Re:Basic Economics (1)

jythie (914043) | about 6 months ago | (#46246369)

Thing is, within the Star Trek universe, there is no real reason an individual couldn't get a ship or a planet. I could see something like a wait list for time on a shipyard, but they show engineers building entire ships out of replicated parts in the series. I could easily see a maker community with plans for easy replicated ships, or even 'use a replicator to make a bigger replicator' patterns till you can just print out a whole ship. So I suspect that within that universe anyone who actually cared enough could do it.

Judge Dredd says "hi" (3, Funny)

cptnapalm (120276) | about 6 months ago | (#46245893)

Mega City One, too, had a "post-scarcity" welfare system where few worked. It worked out rather differently.

Re:Judge Dredd says "hi" (0)

Anonymous Coward | about 6 months ago | (#46245963)

The difference being the presence of a welfare system.

Re:Judge Dredd says "hi" (2)

GameboyRMH (1153867) | about 6 months ago | (#46246035)

They weren't "post-scarcity" at all, they just had a lot of unemployed people (due to low demand for human labor thanks to automation/AI) and a welfare system...pretty close to the point we're at right now.

Re:Judge Dredd says "hi" (2)

confused one (671304) | about 6 months ago | (#46246323)

The weren't post scarcity. They were post apocalypse. Remainder of humanity all pulled into one massive city-state, trying to survive.

In Star Trek... (1)

Anonymous Coward | about 6 months ago | (#46245929)

This worked because people stopped trying to friggan kill each other. They just came out of a world war that decimated the Earths population. We are a long ways from not hating and killing each other 9if possible at all).

Basic Income (4, Informative)

wvmarle (1070040) | about 6 months ago | (#46245939)

This is not future fantasy; it's happening right now. Just look into the current "basic income" debate in the EU: basically the idea is that all citizens get a basic income from the state, and can get more income if they go out and work. Switzerland is quite close to actually implementing this already.

For more details on implementation (and to keep your comments to my post informed and useful) please check out the wikipedia page on the subject, or simply google for "basic info" or "basic info switzerland".

Re:Basic Income (1)

rudy_wayne (414635) | about 6 months ago | (#46246129)

This is not future fantasy; it's happening right now. Just look into the current "basic income" debate in the EU: basically the idea is that all citizens get a basic income from the state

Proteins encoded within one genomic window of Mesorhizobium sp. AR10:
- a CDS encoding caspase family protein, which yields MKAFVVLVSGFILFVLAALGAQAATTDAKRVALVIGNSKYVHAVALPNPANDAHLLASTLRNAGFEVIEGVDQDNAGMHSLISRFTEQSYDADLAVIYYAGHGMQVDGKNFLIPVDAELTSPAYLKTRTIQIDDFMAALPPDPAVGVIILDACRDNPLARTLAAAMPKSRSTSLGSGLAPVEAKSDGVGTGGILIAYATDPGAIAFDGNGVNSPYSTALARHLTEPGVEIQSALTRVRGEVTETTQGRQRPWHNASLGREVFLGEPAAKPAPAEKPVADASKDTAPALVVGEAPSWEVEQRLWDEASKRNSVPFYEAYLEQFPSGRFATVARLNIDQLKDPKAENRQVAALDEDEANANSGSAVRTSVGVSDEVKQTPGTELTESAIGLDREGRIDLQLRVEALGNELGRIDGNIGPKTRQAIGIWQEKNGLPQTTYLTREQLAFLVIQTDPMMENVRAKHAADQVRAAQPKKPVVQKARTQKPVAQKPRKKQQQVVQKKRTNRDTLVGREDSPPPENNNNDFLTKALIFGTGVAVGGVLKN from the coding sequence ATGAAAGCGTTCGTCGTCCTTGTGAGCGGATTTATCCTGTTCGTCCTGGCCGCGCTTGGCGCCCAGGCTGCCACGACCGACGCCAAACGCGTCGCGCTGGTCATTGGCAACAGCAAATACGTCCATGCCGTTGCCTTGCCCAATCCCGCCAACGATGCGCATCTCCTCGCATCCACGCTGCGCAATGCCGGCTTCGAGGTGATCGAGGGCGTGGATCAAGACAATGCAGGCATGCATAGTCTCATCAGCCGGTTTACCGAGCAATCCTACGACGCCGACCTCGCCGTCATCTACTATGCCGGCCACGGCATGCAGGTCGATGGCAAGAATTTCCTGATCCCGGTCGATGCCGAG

That "income" has to come from some where. So either the state prints more and more money, which is not sustainable ( ask Zimbabwe about their 11,000% inflation) or the state imposes more and more taxes, which is not sustainable.

The Star Trek universe is fantasy bullshit that is not possible in real life. Anyone with even the most basic understanding of the world around them understands this. In addition, most of the benefits of the Star Trek universe depend on fantasy technology that will never exist.

Re:Basic Income (0)

Anonymous Coward | about 6 months ago | (#46246163)

So everyone will get more money... and prices will rise to make that money worthless.

Everyone gets $1000 a month? Rent goes from $500/month to $1250 a month and food goes from $100 to $250 a month. Why? Supply and demand...

Everyone gets free healthcare? Great... too bad it now takes months to get an appointment at an overworked doctor who has a whole 5 minutes to look at you... or you go to the ER and risk catching whatever is in the air.

Post scarcity? (2)

Rambo Tribble (1273454) | about 6 months ago | (#46245953)

Does he have any idea what the world water situation is?

Re:Post scarcity? (2)

EvilSS (557649) | about 6 months ago | (#46246259)

Does he have any idea what the world water situation is?

Unlimited free energy* = low cost desalination = no water problem. It's not like the water vanishes after it's used once by a human (assuming we don't pollute the hell out of it while using it). It's just unequally distributed in it's unsalted form at the moment.